Paul Waldman

Paul Waldman is the Prospect's daily blogger, and a contributing editor. He also blogs for the Plum Line at the Washington Post, and is the author of Being Right is Not Enough: What Progressives Must Learn From Conservative Success.

Recent Articles

Exposing the Secret Socialist in the Oval Office

It's hard to be rational about a politician when you disagree with nearly everything he or she does. That's a problem that plagues all of us who comment on politics. But those of us who want to be honest try to keep the danger of losing our grip on reality in mind as we evaluate what happens day to day. One of the ways that danger manifests itself is in the way we deal with new evidence -- particularly that which might contradict the conclusions we've already come to. For instance, there was ample reason to conclude that Dick Cheney was a dark-hearted, sinister character with no trace of human feeling, based, among other things, on his apparent lust for war and torture. On the other hand, Cheney was (and remains) one of the only people in his party to favor marriage equality for gay people. Having a gay daughter -- a human relationship -- convinced him to extrapolate his personal affection into a belief in just public policy. How do you deal with that when making a general evaluation...

Gridlock Caused by Unidentifiable Forces.

The image at right is a screenshot of Yahoo News from this morning, with stories about the fact that a package of programs to boost small business was filibustered by Republicans in the Senate. You'll notice that while some of the stories make clear who actually killed this bill, many do not. The facts are clear: Democrats want to pass the package, and Republicans don't. Republicans filibustered. Democrats have been unable to overcome the Republican filibuster. But to read many of these articles, you'd barely be able to figure out that there's a difference between the parties on this question. Instead, what we get is a lot of passive-voice construction about procedural matters and a hamstrung institution. The clearest case may be this ABC News article , which says the bill "failed to overcome a procedural hurdle in the Senate" and that "the bill has languished in the Senate because of partisan gridlock." Needless to say, this is precisely the storyline Republicans want. They obstruct...

The Unfortunate Success of Sarah Palin's "Death Panel" Lie.

A new poll from the Kaiser Family Foundation shows support for the Affordable Care Act building, but it also shows some other interesting things, including this: On the other hand, large shares of seniors mistakenly believe the law includes provisions that cut some previously universal Medicare benefits and creates “death panels.” Half of seniors (50%) say the law will cut benefits that were previously provided to all people on Medicare, and more than a third (36%) incorrectly believe the law will “allow a government panel to make decisions about end-of-life care for people on Medicare.” Keep in mind that when it came to the "death panels," the press pretty much did its job. Not perfectly, by any means, but most of the time, when it was mentioned, reporters pointed out that the claim was, in fact, false. But let's also remember that in an act of cowardice, Democrats knuckled under and eliminated the provision that spawned the "death panel" lie, which would have reimbursed Medicare...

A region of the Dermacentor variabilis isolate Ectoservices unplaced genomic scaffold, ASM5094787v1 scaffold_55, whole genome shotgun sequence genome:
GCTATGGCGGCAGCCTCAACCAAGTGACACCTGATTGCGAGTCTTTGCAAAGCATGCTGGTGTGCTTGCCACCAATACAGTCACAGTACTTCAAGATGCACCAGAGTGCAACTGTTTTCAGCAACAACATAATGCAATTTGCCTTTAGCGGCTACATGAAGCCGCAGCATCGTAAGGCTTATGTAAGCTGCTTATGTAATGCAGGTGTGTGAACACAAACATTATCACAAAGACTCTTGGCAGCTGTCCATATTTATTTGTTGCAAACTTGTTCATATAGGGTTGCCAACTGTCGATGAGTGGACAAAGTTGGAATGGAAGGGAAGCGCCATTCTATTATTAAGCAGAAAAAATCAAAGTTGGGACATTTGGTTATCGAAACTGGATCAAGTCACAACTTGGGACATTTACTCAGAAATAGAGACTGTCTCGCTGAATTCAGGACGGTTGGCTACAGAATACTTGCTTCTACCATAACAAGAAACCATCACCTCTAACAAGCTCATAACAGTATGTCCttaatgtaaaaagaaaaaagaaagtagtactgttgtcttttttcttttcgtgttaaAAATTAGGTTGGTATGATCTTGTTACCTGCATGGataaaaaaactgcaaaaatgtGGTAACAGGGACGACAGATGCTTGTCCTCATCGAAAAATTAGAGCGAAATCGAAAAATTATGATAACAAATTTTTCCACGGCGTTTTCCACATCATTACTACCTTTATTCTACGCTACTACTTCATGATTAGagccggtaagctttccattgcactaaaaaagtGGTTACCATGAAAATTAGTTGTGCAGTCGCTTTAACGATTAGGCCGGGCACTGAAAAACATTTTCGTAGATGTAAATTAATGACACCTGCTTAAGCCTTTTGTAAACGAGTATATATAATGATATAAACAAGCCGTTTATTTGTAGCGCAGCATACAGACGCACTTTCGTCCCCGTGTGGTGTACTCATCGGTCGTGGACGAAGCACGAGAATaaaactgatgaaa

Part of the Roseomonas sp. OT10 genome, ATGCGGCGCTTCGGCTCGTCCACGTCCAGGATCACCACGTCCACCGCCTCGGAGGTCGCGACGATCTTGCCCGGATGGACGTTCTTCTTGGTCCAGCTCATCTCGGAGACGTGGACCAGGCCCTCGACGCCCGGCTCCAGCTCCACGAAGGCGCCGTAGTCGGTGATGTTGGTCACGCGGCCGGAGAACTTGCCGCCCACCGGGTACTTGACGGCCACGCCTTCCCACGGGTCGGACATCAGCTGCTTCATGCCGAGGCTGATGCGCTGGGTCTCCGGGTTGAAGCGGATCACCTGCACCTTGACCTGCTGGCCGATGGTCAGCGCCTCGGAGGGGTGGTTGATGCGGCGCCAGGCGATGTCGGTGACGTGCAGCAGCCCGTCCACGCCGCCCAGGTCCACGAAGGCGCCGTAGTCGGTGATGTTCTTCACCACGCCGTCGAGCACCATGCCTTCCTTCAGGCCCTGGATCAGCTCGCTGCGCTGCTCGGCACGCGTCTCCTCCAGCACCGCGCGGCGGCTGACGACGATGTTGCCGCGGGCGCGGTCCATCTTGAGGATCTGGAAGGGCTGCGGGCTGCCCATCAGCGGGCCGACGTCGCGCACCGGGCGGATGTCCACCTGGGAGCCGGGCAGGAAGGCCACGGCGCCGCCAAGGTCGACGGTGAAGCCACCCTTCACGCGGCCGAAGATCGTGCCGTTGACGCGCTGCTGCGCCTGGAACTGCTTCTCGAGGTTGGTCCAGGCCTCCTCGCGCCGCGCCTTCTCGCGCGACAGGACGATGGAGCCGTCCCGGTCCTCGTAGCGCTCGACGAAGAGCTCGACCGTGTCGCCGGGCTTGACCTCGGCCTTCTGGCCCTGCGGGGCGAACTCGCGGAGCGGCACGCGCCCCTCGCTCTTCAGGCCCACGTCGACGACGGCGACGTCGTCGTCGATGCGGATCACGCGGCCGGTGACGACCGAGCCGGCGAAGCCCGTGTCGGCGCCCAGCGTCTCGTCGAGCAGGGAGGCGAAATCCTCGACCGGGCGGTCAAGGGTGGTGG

A New Day in Drug Sentencing. Sort Of.

As you might have heard, yesterday the House passed a bill addressing the inequities in sentencing between possession of crack cocaine and powder cocaine. Yay! Oh wait ... It's never easy, politically, to lower criminal sentences. But a compromise earlier this year between Illinois Democratic Sen. Dick Durbin and Alabama Republican Sen. Jeff Sessions finally got the ball rolling. Their proposal, adopted today by the House, narrowed the gap between criminal penalties for crack and powder cocaine to 18 to 1 from the old 100 to 1 ratio... Well, that's progress, right? We should be thanking Jeff Sessions for acknowledging that someone convicted of possessing a drug used mostly by black people should only be punished 18 times as severely as someone convicted of possessing a functionally identical drug used mostly by white people. Just for a bit of context, consider that in last year alone, the NYPD conducted 574,304 "stop and frisk" greetings of New Yorkers. Fifty-five percent of the...

There's No Talking To Some People.

Jonathan Chait , in a post that proves his wisdom by linking to a prior post of mine, points us to this rather remarkable column by conservative radio host and columnist Dennis Prager , which is worth discussing. Prager argues that conservatives just don't have the same kind of dislike for their opponents that liberals do: Granting the exceptions that all generalizations allow for, conservatives believe that those on the left are wrong, while those on the left believe that those on the right are bad. Examples are innumerable. Howard Dean , the former head of theDemocratic party, said, “In contradistinction to the Republicans, Democrats don’t believe kids ought to go to bed hungry at night.” Rep. Alan Grayson (D., Fla.), among many similar comments, said, “I want to say a few words about what it means to be a Democrat. It’s very simple: We have a conscience.” Has any spokesman of the Republican party ever said anything analogous about Democrats’ not caring about the suffering of...

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